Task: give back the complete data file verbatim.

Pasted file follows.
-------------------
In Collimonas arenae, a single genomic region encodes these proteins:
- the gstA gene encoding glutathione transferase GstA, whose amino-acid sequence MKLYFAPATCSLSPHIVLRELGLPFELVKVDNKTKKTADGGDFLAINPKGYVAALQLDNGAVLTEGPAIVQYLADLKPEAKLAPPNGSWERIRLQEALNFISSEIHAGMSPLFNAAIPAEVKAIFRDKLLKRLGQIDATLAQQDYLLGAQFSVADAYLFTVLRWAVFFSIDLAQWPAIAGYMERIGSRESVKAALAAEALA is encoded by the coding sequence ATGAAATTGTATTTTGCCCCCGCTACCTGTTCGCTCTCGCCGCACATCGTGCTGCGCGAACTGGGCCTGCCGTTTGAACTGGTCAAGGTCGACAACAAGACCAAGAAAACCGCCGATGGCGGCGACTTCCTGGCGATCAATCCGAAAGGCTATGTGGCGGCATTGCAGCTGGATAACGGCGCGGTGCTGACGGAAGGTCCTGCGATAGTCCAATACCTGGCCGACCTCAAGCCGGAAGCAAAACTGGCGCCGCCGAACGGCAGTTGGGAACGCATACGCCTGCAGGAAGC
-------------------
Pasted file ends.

In Collimonas arenae, a single genomic region encodes these proteins:
- the gstA gene encoding glutathione transferase GstA, whose amino-acid sequence MKLYFAPATCSLSPHIVLRELGLPFELVKVDNKTKKTADGGDFLAINPKGYVAALQLDNGAVLTEGPAIVQYLADLKPEAKLAPPNGSWERIRLQEALNFISSEIHAGMSPLFNAAIPAEVKAIFRDKLLKRLGQIDATLAQQDYLLGAQFSVADAYLFTVLRWAVFFSIDLAQWPAIAGYMERIGSRESVKAALAAEALA is encoded by the coding sequence ATGAAATTGTATTTTGCCCCCGCTACCTGTTCGCTCTCGCCGCACATCGTGCTGCGCGAACTGGGCCTGCCGTTTGAACTGGTCAAGGTCGACAACAAGACCAAGAAAACCGCCGATGGCGGCGACTTCCTGGCGATCAATCCGAAAGGCTATGTGGCGGCATTGCAGCTGGATAACGGCGCGGTGCTGACGGAAGGTCCTGCGATAGTCCAATACCTGGCCGACCTCAAGCCGGAAGCAAAACTGGCGCCGCCGAACGGCAGTTGGGAACGCATACGCCTGCAGGAAGC